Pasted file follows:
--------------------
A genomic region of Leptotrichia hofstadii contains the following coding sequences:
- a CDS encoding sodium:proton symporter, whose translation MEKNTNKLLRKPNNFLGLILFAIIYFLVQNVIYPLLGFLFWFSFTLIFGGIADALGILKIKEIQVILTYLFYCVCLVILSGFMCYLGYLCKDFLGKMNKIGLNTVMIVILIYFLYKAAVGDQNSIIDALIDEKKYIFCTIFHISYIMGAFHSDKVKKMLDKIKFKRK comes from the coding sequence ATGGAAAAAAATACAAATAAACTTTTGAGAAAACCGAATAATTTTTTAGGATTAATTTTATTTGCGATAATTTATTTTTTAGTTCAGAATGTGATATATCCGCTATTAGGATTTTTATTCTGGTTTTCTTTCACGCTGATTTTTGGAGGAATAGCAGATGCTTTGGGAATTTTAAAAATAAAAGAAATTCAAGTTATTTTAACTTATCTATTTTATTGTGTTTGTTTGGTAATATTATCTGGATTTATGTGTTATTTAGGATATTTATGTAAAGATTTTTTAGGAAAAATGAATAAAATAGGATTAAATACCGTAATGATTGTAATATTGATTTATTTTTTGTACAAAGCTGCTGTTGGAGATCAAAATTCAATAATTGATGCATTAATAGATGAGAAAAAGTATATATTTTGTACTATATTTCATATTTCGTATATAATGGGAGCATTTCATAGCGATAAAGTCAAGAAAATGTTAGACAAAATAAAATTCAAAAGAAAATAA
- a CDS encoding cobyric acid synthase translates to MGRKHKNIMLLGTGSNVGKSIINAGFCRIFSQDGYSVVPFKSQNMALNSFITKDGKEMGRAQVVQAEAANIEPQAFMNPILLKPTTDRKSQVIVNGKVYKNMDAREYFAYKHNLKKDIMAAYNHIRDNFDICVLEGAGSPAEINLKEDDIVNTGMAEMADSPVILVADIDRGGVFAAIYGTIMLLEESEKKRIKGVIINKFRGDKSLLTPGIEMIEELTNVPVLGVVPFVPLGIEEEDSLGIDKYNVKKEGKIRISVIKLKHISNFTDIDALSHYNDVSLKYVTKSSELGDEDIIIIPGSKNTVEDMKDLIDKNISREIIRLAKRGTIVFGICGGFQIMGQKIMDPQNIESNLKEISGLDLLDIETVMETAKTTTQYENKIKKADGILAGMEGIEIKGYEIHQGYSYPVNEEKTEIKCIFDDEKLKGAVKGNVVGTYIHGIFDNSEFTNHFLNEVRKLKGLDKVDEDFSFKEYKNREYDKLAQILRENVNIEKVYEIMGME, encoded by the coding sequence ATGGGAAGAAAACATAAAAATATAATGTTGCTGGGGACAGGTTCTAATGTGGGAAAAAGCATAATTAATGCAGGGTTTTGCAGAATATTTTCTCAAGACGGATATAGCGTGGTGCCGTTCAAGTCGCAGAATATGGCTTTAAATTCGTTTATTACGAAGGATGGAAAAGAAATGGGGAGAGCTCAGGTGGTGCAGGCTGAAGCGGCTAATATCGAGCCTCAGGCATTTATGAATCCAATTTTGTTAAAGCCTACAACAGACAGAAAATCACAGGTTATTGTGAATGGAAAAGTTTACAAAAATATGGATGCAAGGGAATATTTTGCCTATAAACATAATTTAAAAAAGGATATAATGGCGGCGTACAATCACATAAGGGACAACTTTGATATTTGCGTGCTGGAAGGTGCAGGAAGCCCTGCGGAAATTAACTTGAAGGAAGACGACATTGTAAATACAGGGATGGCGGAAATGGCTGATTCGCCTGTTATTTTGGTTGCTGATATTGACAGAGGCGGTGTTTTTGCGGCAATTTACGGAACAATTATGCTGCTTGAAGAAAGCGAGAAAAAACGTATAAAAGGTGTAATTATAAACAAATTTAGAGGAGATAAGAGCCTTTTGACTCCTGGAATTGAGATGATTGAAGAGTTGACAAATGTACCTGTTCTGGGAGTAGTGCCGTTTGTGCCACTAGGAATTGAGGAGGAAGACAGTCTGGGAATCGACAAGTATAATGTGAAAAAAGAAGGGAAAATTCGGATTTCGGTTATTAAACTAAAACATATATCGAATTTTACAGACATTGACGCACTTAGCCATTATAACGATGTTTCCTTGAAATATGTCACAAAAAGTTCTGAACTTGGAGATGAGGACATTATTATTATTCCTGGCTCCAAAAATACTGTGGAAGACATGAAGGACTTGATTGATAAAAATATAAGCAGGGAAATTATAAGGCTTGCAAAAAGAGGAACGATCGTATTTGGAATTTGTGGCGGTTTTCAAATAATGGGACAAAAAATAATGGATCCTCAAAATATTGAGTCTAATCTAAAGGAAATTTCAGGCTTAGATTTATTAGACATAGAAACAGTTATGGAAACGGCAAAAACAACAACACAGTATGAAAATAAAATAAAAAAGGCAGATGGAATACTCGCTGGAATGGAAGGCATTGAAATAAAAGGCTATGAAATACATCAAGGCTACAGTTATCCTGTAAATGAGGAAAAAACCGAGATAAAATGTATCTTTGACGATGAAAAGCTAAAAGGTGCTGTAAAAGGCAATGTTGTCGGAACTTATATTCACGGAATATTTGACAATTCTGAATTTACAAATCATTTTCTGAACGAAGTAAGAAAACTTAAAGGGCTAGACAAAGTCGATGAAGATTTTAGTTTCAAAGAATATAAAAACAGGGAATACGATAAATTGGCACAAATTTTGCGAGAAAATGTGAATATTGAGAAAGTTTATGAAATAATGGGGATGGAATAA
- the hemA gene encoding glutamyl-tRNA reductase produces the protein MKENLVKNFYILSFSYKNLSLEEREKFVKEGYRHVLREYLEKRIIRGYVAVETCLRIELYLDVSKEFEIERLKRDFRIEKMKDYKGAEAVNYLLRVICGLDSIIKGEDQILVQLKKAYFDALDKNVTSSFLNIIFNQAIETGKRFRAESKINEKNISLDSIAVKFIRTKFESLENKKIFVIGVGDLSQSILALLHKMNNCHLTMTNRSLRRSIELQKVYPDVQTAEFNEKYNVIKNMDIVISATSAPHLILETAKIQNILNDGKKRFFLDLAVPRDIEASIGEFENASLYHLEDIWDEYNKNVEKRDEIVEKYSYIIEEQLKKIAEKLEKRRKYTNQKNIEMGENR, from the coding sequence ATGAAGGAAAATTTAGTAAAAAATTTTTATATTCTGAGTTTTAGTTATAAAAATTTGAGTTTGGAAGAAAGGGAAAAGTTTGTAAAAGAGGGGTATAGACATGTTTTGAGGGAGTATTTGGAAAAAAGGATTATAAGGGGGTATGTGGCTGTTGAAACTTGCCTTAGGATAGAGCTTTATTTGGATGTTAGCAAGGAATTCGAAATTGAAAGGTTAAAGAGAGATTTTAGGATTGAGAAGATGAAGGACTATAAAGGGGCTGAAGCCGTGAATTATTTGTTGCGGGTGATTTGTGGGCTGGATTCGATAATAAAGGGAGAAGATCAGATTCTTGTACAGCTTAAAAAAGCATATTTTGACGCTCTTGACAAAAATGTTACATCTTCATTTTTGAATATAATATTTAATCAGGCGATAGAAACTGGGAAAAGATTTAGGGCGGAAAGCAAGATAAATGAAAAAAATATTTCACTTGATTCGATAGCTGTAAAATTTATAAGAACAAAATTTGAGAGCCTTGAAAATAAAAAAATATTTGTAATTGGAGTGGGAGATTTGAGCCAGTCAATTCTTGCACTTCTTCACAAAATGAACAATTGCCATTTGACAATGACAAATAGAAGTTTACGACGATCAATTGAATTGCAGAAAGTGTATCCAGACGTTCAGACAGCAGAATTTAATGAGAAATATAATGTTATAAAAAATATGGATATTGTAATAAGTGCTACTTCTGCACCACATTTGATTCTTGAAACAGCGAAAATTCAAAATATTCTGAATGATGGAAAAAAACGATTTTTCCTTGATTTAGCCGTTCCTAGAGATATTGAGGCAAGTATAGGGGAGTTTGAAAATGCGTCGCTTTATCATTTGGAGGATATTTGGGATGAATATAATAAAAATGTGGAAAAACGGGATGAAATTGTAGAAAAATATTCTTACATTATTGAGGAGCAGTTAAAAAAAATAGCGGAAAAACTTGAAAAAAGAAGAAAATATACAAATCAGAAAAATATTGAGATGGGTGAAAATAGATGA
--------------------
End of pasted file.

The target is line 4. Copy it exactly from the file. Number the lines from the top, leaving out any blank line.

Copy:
- the hemA gene encoding glutamyl-tRNA reductase produces the protein MKENLVKNFYILSFSYKNLSLEEREKFVKEGYRHVLREYLEKRIIRGYVAVETCLRIELYLDVSKEFEIERLKRDFRIEKMKDYKGAEAVNYLLRVICGLDSIIKGEDQILVQLKKAYFDALDKNVTSSFLNIIFNQAIETGKRFRAESKINEKNISLDSIAVKFIRTKFESLENKKIFVIGVGDLSQSILALLHKMNNCHLTMTNRSLRRSIELQKVYPDVQTAEFNEKYNVIKNMDIVISATSAPHLILETAKIQNILNDGKKRFFLDLAVPRDIEASIGEFENASLYHLEDIWDEYNKNVEKRDEIVEKYSYIIEEQLKKIAEKLEKRRKYTNQKNIEMGENR, from the coding sequence ATGAAGGAAAATTTAGTAAAAAATTTTTATATTCTGAGTTTTAGTTATAAAAATTTGAGTTTGGAAGAAAGGGAAAAGTTTGTAAAAGAGGGGTATAGACATGTTTTGAGGGAGTATTTGGAAAAAAGGATTATAAGGGGGTATGTGGCTGTTGAAACTTGCCTTAGGATAGAGCTTTATTTGGATGTTAGCAAGGAATTCGAAATTGAAAGGTTAAAGAGAGATTTTAGGATTGAGAAGATGAAGGACTATAAAGGGGCTGAAGCCGTGAATTATTTGTTGCGGGTGATTTGTGGGCTGGATTCGATAATAAAGGGAGAAGATCAGATTCTTGTACAGCTTAAAAAAGCATATTTTGACGCTCTTGACAAAAATGTTACATCTTCATTTTTGAATATAATATTTAATCAGGCGATAGAAACTGGGAAAAGATTTAGGGCGGAAAGCAAGATAAATGAAAAAAATATTTCACTTGATTCGATAGCTGTAAAATTTATAAGAACAAAATTTGAGAGCCTTGAAAATAAAAAAATATTTGTAATTGGAGTGGGAGATTTGAGCCAGTCAATTCTTGCACTTCTTCACAAAATGAACAATTGCCATTTGACAATGACAAATAGAAGTTTACGACGATCAATTGAATTGCAGAAAGTGTATCCAGACGTTCAGACAGCAGAATTTAATGAGAAATATAATGTTATAAAAAATATGGATATTGTAATAAGTGCTACTTCTGCACCACATTTGATTCTTGAAACAGCGAAAATTCAAAATATTCTGAATGATGGAAAAAAACGATTTTTCCTTGATTTAGCCGTTCCTAGAGATATTGAGGCAAGTATAGGGGAGTTTGAAAATGCGTCGCTTTATCATTTGGAGGATATTTGGGATGAATATAATAAAAATGTGGAAAAACGGGATGAAATTGTAGAAAAATATTCTTACATTATTGAGGAGCAGTTAAAAAAAATAGCGGAAAAACTTGAAAAAAGAAGAAAATATACAAATCAGAAAAATATTGAGATGGGTGAAAATAGATGA